Acorn Trail, PCT, Wright Mountain, 9.1 miles RT, 8,505', (2,227' +/-), September 3, 2017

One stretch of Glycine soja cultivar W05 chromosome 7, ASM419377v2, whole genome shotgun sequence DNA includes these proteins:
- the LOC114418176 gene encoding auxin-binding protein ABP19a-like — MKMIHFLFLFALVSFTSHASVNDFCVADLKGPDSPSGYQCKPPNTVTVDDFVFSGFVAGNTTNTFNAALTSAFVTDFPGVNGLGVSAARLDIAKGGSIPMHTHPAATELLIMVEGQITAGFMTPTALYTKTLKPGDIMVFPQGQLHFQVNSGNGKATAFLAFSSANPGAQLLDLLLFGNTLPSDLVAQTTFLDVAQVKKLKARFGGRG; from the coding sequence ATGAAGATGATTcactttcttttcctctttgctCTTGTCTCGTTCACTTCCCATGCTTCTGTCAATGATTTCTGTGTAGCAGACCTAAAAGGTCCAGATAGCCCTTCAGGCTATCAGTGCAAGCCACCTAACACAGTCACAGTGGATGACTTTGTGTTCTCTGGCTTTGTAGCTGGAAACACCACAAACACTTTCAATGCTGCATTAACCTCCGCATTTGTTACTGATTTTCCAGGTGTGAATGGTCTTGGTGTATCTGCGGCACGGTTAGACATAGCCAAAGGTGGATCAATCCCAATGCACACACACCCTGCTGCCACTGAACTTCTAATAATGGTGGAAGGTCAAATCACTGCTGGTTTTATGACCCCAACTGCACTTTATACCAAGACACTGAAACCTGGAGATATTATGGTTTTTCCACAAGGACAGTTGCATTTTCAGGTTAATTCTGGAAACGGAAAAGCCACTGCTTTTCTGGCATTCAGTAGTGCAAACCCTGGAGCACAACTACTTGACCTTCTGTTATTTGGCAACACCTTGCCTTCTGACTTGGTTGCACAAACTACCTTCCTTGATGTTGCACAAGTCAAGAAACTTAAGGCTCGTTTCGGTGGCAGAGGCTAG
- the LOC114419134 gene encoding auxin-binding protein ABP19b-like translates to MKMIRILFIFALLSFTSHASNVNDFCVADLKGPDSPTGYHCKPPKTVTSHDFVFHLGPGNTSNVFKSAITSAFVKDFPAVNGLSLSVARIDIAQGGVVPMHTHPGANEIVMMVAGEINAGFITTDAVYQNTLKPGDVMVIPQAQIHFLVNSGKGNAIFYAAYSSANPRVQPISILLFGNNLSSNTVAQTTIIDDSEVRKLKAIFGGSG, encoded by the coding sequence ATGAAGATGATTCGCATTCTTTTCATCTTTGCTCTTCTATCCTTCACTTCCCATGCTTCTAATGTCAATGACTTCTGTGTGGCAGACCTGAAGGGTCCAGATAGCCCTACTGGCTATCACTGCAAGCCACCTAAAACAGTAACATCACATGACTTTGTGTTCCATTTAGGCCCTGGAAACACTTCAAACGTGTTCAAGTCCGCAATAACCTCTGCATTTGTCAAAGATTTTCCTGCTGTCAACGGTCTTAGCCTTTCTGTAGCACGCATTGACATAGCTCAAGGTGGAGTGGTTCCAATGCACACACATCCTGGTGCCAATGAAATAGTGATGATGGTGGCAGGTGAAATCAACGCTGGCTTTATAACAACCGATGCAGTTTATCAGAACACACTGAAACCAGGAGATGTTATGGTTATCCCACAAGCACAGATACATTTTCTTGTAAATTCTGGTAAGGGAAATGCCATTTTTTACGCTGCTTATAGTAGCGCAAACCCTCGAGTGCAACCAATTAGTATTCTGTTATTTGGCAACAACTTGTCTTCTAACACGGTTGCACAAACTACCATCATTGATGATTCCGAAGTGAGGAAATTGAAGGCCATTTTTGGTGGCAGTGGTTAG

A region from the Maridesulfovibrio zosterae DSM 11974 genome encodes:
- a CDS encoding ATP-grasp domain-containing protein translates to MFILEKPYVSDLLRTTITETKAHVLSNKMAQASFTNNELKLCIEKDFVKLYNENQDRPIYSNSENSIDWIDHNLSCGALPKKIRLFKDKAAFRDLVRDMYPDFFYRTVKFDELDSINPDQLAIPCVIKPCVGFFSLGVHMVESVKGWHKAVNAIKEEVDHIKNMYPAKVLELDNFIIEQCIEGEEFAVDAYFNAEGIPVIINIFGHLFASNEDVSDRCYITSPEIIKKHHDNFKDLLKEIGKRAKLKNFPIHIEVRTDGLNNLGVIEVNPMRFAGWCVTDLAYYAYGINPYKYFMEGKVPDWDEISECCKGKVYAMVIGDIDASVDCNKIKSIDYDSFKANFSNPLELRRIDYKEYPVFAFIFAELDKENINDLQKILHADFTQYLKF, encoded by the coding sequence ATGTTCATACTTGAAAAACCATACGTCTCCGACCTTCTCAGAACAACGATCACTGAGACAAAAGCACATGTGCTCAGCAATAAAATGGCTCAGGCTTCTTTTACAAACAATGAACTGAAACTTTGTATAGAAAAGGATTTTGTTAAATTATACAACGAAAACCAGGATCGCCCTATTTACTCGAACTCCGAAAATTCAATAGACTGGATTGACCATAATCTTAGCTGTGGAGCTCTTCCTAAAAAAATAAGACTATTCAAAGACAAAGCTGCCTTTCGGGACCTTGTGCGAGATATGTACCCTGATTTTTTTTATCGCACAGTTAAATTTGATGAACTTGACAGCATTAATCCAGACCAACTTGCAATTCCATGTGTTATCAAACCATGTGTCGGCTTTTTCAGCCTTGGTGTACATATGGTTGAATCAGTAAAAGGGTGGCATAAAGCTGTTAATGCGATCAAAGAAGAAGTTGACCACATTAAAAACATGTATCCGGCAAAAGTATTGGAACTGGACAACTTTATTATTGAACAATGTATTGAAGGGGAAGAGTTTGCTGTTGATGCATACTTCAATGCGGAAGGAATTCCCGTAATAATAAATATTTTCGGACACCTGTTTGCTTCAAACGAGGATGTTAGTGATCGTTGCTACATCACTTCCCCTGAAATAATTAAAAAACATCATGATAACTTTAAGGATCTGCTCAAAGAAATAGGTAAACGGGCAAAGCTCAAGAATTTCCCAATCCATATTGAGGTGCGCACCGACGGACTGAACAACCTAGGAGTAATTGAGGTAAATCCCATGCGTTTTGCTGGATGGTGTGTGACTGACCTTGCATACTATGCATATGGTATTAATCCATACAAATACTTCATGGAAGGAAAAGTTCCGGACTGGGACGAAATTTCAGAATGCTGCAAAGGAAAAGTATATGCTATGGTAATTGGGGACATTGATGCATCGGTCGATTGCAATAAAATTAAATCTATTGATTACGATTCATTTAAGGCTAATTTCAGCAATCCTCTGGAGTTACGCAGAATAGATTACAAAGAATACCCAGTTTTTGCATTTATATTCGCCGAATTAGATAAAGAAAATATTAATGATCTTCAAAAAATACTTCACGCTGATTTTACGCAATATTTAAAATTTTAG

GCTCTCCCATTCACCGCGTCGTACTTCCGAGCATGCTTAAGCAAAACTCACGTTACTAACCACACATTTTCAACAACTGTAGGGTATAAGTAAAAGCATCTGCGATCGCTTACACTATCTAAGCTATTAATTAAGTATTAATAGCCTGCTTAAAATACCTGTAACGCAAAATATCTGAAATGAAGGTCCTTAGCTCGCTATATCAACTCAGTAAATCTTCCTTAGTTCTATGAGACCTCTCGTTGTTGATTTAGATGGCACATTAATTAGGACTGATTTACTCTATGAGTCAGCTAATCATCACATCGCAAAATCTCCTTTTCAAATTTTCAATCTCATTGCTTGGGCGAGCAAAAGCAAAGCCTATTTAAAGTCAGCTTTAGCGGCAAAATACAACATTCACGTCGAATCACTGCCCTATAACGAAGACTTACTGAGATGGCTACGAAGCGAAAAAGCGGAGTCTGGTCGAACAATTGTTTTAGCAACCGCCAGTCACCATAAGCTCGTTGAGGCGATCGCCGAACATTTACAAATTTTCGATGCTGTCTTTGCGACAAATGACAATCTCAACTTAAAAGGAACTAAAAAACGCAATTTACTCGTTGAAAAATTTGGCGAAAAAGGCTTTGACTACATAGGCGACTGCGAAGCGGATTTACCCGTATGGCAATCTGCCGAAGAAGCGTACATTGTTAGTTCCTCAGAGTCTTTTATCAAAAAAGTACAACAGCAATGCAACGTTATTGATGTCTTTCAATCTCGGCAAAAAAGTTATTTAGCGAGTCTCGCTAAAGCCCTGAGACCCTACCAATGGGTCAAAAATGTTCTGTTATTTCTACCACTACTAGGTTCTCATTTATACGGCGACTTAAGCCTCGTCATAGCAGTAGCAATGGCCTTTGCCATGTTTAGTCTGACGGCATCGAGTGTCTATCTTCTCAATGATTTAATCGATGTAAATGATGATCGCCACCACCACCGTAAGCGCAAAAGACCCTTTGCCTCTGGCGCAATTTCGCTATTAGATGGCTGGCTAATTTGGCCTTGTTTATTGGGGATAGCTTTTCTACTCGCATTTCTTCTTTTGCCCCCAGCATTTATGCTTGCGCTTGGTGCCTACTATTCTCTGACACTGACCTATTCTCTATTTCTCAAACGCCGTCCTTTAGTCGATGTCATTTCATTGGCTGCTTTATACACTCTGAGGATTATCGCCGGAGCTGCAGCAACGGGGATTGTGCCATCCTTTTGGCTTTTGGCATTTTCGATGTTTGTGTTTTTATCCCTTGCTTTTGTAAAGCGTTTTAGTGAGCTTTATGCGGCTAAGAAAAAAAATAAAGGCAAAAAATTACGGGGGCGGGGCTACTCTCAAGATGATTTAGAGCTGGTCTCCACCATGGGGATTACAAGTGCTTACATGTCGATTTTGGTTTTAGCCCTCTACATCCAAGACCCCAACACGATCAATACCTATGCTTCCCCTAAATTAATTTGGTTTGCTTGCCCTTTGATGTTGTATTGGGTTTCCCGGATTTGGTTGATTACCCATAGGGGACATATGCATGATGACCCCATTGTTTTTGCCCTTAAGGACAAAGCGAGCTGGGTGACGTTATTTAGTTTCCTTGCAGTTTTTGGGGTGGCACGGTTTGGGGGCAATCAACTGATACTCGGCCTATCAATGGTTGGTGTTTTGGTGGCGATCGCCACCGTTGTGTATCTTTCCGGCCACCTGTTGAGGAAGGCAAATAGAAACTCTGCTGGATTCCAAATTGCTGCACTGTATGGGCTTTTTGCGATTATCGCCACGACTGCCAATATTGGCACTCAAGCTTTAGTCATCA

This Sunday we left the unbearable heatwave looming over Los Angeles and headed to the higher altitude of the mountains in Wrightwood to hike the Acorn Trail and summit Wright Mountain. The Acorn Trail is a 2.1 mile trek with a 1,500’ elevation gain that leads to the junction of the PCT.  It starts off on private property at the end of Acorn Drive in Wrightwood, so you’ll need to park your car before the private property sign (there’s a turn out just before the sign that fits two cars) and hike about 3/4 miles up the steep Acorn Drive.  It’s a nice way to warm up those muscles and prep for the steady climb you’re about to take on.  Once you get to the proper trail, it climbs steeply through a shaded forest of oak and pine.  Some spots of the trail can be a bit precipitous, but no worries.  Take your time and keep on trekking.  At 2.1 miles you’ll reach a junction with the PCT.  Turn left (head east) and follow it, but keep you eyes peeled for the use trail leading up to the summit of Wright Mountain.  We missed this trail the first time because my original directions told me to hop on the Blue Ridge Truck Trail which parallels the PCT.  The truck trail does not lead to the summit, but it still has some outstanding views of Pine Mountain, Mount San Antonio and the Sheep Mountain Wilderness.  After we’d been walking for awhile with no indication that we’d be going up anytime soon, I pulled out the handy Tom Harrison map.  It showed that the truck trail would soon end, and at that point we could just hop back on the PCT and head back west to where we came from.  We were in no hurry, so we enjoyed the views and extra mileage.  On the way back, we found our destination.  Sure enough there was a use trail splitting off and leading to the summit of Wright Mountain.  This ‘trail’ (if you could call it that) is not maintained.  We had to bushwhack our way up through overgrown chaparral to get to the top which was actually a lot of fun.  This is definitely not a trail to do in shorts!  Just after we reached the top, the wind started kicking up and storm clouds started rolling in.  We took in our views and began our descent.  A light sprinkle began to fall and the forest became peaceful and still with only the sound and fragrance of fresh summer rain.  We could not have timed it any better...  Just as we got back to the car, the sky opened up and it poured!  There's nothing quite as refreshing as a good mountain rain!  It was a lovely day and as per our usual routine, we rewarded ourselves with a hearty lunch at the Grizzly Cafe in Wrightwood.